Victims’ Center: Board Chairperson Denies Allegations of Micromanagement

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Sheriff Kijera, Victims' centre Board chairperson

By: Foday Manneh

The Board Chairperson, Sheriff Kijera, and other members of the board of the Gambia Center for Victims of Human Rights Violations have been accused of micromanaging the institution’s operations.

The victims’ center represents the interests of victims of human rights violations and abuses of former President Yahya Jammeh in the transitional justice process.

Sources close to the center told this medium that the victim center recently faced various setbacks in its operations and management due to alleged malpractices undertaken by its board.

“It has a secretariat, and a board mandated to oversee and execute oversight functions, while the Secretariat is the body responsible for running the day-to-day activities,” a source told Alkamba Times.
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“The board chairman has been nominating himself to attend conferences with financial benefits. These are mainly the functions of the Executive Director,” the insider added.

The board has also been accused of attempting to make specific amendments to the organization’s bylaws to receive certain favors in the institution’s running.

“They recently moved to amend some specific clauses in the bylaws, such as the board’s term limit, general term limit, and eligibility criteria,” a source told TAT.

“These are not good practices because no sitting board in any given organization should be able to amend its own laws to extend their term in office,” the person said.

The bylaws of the center, seen by TAT, state that all board members shall serve two-year terms but are eligible for re-election for up to two consecutive terms.

As the organization prepares to stage its Annual General Meeting (AGM) in February 2023, sources say the rationale behind the proposed amendments is “selfishly” motivated.

“The board feel they have work to complete and cannot entrust anybody to succeed them at the victims center, which is not their function but the Secretariats responsibility,”

The board chairman, Sheriff Kijera and other board members have also been accused of financial micromanagement.

“He initiated a donation tour to Senegal sometime this year to seek funds for the organization. Five officials went on that tour, and each was given a per-diem of D45,000,” the source laments.

The source said this trip was meant to mishandle the organization’s resources, as they came back with nothing except an MoU signed with another organization in Dakar.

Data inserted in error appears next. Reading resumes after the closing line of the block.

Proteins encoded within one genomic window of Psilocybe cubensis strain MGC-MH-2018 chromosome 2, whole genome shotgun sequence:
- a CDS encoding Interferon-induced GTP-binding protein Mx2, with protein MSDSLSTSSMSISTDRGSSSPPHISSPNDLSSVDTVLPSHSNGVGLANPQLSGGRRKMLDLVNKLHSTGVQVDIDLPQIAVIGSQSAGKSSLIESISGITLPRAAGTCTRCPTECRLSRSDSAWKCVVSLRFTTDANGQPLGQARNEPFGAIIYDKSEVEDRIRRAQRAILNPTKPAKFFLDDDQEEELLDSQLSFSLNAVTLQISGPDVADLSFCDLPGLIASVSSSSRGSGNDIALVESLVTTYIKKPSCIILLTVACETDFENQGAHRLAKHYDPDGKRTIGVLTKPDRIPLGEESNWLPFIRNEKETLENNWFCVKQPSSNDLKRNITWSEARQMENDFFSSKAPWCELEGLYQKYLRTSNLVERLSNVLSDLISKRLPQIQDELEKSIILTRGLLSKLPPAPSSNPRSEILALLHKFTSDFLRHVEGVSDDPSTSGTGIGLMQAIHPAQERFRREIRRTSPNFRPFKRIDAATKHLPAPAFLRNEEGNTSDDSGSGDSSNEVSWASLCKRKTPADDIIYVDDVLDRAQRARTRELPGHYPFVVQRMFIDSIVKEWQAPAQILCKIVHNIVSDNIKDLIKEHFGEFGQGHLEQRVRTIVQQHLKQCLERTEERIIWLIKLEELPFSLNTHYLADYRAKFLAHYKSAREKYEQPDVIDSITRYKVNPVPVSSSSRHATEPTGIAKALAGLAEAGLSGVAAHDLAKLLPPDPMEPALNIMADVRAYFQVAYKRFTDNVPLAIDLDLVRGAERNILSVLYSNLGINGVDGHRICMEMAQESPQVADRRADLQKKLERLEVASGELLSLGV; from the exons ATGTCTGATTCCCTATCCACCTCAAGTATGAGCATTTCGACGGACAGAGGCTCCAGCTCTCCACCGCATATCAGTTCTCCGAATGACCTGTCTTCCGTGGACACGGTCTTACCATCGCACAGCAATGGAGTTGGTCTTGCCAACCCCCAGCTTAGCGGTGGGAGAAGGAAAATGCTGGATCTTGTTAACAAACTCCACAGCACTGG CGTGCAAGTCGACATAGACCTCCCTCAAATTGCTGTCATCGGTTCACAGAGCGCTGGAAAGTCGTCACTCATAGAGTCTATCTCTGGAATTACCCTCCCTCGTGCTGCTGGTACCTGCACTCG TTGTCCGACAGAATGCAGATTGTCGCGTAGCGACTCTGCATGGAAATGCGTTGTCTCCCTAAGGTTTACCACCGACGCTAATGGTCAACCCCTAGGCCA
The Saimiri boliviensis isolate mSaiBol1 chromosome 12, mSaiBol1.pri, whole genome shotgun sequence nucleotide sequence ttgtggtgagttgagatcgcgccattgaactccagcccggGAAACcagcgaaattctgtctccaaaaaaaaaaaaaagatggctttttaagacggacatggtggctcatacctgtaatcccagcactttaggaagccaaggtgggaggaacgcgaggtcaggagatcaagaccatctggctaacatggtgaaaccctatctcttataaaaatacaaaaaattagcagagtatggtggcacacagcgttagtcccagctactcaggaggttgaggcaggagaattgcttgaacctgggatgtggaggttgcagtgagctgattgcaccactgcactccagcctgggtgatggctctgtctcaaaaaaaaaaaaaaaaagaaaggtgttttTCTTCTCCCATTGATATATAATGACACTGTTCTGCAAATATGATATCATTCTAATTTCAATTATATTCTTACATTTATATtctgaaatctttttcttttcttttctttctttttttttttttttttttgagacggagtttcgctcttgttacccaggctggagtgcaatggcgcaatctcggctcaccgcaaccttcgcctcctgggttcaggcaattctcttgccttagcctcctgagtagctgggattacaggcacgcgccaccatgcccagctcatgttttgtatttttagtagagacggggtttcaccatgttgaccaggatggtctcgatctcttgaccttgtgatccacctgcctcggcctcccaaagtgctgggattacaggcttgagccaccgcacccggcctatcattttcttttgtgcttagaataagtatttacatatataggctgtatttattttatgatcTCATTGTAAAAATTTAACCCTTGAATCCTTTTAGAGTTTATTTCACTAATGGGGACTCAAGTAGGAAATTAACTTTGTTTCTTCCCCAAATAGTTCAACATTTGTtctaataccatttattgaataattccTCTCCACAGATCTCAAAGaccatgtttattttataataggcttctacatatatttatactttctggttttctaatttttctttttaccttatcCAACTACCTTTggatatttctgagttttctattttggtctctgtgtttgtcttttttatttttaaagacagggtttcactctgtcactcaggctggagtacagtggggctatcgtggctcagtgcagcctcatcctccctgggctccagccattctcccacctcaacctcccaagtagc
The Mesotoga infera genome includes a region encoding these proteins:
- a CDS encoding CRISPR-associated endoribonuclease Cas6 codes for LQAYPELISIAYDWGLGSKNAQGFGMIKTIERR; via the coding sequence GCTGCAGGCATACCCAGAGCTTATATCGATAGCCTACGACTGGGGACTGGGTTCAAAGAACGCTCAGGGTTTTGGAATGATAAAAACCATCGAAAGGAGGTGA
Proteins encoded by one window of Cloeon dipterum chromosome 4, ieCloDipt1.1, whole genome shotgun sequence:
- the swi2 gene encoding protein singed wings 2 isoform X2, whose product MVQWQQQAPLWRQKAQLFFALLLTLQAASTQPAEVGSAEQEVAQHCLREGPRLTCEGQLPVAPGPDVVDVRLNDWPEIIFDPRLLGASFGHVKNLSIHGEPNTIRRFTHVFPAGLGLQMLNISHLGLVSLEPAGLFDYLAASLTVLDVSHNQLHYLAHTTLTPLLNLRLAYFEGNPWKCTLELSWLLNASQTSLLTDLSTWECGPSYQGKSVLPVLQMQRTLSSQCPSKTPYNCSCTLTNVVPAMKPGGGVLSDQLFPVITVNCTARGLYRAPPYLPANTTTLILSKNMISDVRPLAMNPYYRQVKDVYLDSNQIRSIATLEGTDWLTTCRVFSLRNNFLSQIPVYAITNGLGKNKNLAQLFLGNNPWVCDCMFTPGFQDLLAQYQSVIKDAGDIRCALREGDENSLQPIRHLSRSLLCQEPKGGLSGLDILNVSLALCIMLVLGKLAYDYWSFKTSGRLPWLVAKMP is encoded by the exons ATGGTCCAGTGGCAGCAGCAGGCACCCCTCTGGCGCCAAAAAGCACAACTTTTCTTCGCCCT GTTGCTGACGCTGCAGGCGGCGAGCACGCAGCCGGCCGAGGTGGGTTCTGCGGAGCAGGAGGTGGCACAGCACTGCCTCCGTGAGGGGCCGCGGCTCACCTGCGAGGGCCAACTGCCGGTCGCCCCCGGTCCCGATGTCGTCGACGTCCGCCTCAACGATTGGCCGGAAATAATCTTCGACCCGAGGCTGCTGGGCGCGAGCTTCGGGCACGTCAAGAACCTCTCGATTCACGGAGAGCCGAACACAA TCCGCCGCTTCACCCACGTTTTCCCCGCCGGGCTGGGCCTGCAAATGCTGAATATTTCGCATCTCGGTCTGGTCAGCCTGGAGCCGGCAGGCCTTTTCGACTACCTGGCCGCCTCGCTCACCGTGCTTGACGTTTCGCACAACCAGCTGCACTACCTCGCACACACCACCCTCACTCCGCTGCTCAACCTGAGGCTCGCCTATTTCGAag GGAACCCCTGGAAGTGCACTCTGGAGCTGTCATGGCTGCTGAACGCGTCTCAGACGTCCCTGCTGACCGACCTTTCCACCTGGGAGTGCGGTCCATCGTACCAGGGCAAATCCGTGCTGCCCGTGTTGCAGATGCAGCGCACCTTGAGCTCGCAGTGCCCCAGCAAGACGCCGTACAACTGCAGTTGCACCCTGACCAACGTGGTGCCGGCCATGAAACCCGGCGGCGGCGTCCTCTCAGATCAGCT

“They claimed that the tour was sponsored by The Gambia Revenue Authority, but they have never presented any financial report to the organization. So we never knew how the second trip was funded.”

Another source made similar revelations, saying the alleged actions of the board have left the institution with severe consequences.

“Many people resigned and left. And these people have sacrificed and contributed immensely to the organization’s formation. However, they are frustrated with what is happening and decided to leave.”

There is fear that if alleged malpractices within the center persist, potential donors could leave, and the members’ work could be jeopardized in ensuring the full implementation of the TRRC white paper.

In response to these allegations, the board chairman, Sheriff Kijera argued that he and his board members are serving the victims’ center at their own cost without receiving any enumerations.

Mr. Kijera, however, denied the board’s interference in the work of the Secretariat and clarified their position.

“They invited me to radio talk shows and other programs. I serve them because of my capacity. I will never micromanage the center, which I’m fully representing.”

“We are giving free medical and educational support to victims. We want to ensure justice is served and reparations achieved,” Kijera added.

On allegations of attempts to amend the organization’s bylaws, Mr. Kijera assured that the process is a “normal move.”

Chairman Kijera dismissed allegations of mishandling the center’s funds on a self-purported donation trip.

“There is no single person who received D45,000. We went to Senegal for just three days, and we have been paid a normal DSA, and the funds did not come from the coffers of the victim center.”

Kijera said the sponsorship of the Dakar trip was a success due to his board’s efforts and sacrifice.

“We traveled to Dakar, where we signed an MoU with Trust Africa. We made a proposal with them to popularize the government’s white paper on TRRC,” he said.

“Last week, the grant was approved by Trust Africa at the tune of $25,000 (D1.5 million) to implement the popularization activity,” Sheriff told TAT.

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